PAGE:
Monday, April 9, 2018

The Girl from the Other Side by Nagabe

 Reviewed by Ambrea

The Girl from the Other Side: Siúil, a Rún, a new manga series from Nagabe, tells the story of Shiva, a little girl who lives in the woods with a creature—a man touched by a curse—known only as Teacher.  In a world split between the Inside and the Outside, those living inside the safety of the city walls versus those cursed to live beyond its protective borders, Shiva and Teacher exist in a sort of twilight that neither the Insiders nor the Outsiders can touch.  But when Shiva unexpectedly leaves Teacher’s care in search of her auntie, her life may be put in peril by the Outsiders who still lurk in the woods—and the Insiders that distrust all who inhabit it.

I picked up The Girl from the Other Side on a whim.  It had an intriguing cover and, as I flipped through the pages, I decided I liked the fairy tale quality of the story.  As I was reading, I learned about the Insiders and the Outsiders and the strange curse which could be transmitted by a single touch.  The story is full of hints of magic, but it’s not overt—no magic wants, no spells, no flashy displays—and it’s easy to forget.  Like Shiva, I simply took it for granted that it existed.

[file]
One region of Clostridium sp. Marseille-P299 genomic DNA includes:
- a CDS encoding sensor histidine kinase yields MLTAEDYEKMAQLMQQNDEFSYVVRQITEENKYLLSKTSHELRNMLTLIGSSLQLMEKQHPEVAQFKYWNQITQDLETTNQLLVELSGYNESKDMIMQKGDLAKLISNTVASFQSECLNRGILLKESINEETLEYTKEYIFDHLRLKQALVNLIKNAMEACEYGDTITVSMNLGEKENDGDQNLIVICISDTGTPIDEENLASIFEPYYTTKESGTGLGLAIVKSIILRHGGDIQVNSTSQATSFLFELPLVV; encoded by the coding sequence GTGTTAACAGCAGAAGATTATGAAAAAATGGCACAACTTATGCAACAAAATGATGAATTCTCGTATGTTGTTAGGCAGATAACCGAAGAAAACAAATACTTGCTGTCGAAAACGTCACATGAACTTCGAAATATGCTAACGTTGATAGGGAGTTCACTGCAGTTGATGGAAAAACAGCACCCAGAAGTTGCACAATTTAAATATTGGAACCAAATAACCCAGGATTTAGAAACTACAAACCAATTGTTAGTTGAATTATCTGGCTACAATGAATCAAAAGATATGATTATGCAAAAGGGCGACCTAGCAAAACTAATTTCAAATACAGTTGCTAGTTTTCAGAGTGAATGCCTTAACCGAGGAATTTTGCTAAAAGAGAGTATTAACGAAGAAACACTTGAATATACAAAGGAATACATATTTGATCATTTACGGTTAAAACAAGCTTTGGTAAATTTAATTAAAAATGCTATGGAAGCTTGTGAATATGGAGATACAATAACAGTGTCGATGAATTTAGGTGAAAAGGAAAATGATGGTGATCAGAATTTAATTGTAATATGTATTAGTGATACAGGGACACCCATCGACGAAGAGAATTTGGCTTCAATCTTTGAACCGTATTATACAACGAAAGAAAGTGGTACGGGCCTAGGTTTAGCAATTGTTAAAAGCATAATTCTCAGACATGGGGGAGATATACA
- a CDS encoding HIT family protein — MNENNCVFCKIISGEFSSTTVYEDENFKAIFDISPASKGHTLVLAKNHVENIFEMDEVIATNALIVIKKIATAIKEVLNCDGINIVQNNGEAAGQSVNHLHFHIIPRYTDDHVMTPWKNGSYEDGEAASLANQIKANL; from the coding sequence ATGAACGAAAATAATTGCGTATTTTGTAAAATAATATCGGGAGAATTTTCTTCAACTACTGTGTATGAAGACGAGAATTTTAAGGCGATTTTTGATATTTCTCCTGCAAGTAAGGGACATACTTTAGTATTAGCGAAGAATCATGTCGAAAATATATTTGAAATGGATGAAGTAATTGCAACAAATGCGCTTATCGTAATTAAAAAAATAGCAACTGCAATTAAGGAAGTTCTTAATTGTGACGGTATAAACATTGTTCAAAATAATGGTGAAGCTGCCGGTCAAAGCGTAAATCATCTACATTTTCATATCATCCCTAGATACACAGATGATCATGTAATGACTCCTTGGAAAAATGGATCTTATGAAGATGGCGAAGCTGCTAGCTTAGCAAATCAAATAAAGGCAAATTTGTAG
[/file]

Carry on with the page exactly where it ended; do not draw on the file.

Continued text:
While the ongoing battle between the Insiders and the Outsiders—the Insiders attempting to eradicate the curse, killing Outsiders (or perceived Outsiders) indiscriminately; the Outsiders lurking on the periphery of the Inside, actively cursing those who are not wary—is an important aspect of the story, it’s not the focal point of it.  Shiva and Teacher’s relationship is the core of The Girl from the Other Side and, personally, I found it to be one of the sweetest aspects of the tale.

Teacher is cursed, so he can’t touch Shiva:  he can’t help her to her feet if she stumbles and falls; he can’t hold her hand as they’re walking in the forest; he can’t tuck her in at night; he can’t comfort her if she cries.  He can only protect her and help her in quiet ways, while Shiva explores her new world and eagerly awaits the return of her aunt.  Their relationship is pure and lovely and warm.  Teacher is kind in unexpected ways, like trying to bake Shiva an apple pie when he clearly can’t cook; while Shiva is young, bright, and vibrant, like sunshine bursting into Teacher’s dark world.  She’s the only person who doesn’t see a monster when she looks at him.

Honestly, I loved The Girl from the Other Side.  I loved every minute of this moving, dark story about magic and curses; I loved the innocent relationship developing between Shiva and Teacher, as they survive in an eerie forest haunted by other Outsiders.  I even loved the cliffhanger ending—and I hate cliffhangers.

I also loved the art.  Although the manga is only printed in black and white, I absolutely adored the illustrations of Teacher and the other Outsiders.  I loved the texture that the author/illustrator seems to bring out and I loved the unique qualities of the Outsiders, specifically how their individual curse shaped them.  The art work really fits the tone of the story, creating a wonderfully vivid and darkly poignant tale.

No comments:

Post a Comment